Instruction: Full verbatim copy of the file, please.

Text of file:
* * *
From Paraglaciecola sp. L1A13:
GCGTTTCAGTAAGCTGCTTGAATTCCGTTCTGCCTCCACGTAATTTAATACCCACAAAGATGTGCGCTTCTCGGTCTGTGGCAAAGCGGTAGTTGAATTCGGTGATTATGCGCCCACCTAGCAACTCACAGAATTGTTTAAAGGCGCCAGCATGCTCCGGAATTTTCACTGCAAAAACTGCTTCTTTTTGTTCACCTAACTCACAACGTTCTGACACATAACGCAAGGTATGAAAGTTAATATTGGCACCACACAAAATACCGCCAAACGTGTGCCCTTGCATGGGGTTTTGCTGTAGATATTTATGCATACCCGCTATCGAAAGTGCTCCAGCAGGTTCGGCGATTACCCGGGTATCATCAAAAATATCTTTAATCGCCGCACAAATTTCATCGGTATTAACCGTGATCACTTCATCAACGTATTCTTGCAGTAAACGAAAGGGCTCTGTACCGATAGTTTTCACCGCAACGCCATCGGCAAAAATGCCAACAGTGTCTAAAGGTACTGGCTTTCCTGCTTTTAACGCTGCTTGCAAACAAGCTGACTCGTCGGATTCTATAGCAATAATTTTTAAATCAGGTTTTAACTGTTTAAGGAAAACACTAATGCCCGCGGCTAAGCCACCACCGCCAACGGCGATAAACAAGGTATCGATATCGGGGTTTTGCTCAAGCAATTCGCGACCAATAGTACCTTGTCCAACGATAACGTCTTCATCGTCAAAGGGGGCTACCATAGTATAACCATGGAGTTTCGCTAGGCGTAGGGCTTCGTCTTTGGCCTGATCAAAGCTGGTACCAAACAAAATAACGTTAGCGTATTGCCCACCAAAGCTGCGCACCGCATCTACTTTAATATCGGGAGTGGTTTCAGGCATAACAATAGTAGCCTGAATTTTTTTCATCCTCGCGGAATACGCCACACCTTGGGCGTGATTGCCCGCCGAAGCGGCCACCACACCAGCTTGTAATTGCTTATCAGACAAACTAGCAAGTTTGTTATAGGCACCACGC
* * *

From Paraglaciecola sp. L1A13:
GCGTTTCAGTAAGCTGCTTGAATTCCGTTCTGCCTCCACGTAATTTAATACCCACAAAGATGTGCGCTTCTCGGTCTGTGGCAAAGCGGTAGTTGAATTCGGTGATTATGCGCCCACCTAGCAACTCACAGAATTGTTTAAAGGCGCCAGCATGCTCCGGAATTTTCACTGCAAAAACTGCTTCTTTTTGTTCACCTAACTCACAACGTTCTGACACATAACGCAAGGTATGAAAGTTAATATTGGCACCACACAAAATACCGCCAAACGTGTGCCCTTGCATGGGGTTTTGCTGTAGATATTTATGCATACCCGCTATCGAAAGTGCTCCAGCAGGTTCGGCGATTACCCGGGTATCATCAAAAATATCTTTAATCGCCGCACAAATTTCATCGGTATTAACCGTGATCACTTCATCAACGTATTCTTGCAGTAAACGAAAGGGCTCTGTACCGATAGTTTTCACCGCAACGCCATCGGCAAAAATGCCAACAGTGTCTAAAGGTACTGGCTTTCCTGCTTTTAACGCTGCTTGCAAACAAGCTGACTCGTCGGATTCTATAGCAATAATTTTTAAATCAGGTTTTAACTGTTTAAGGAAAACACTAATGCCCGCGGCTAAGCCACCACCGCCAACGGCGATAAACAAGGTATCGATATCGGGGTTTTGCTCAAGCAATTCGCGACCAATAGTACCTTGTCCAACGATAACGTCTTCATCGTCAAAGGGGGCTACCATAGTATAACCATGGAGTTTCGCTAGGCGTAGGGCTTCGTCTTTGGCCTGATCAAAGCTGGTACCAAACAAAATAACGTTAGCGTATTGCCCACCAAAGCTGCGCACCGCATCTACTTTAATATCGGGAGTGGTTTCAGGCATAACAATAGTAGCCTGAATTTTTTTCATCCTCGCGGAATACGCCACACCTTGGGCGTGATTGCCCGCCGAAGCGGCCACCACACCAGCTTGTAATTGCTTATCAGACAAACTAGCAAGTTTGTTATAGGCACCACGC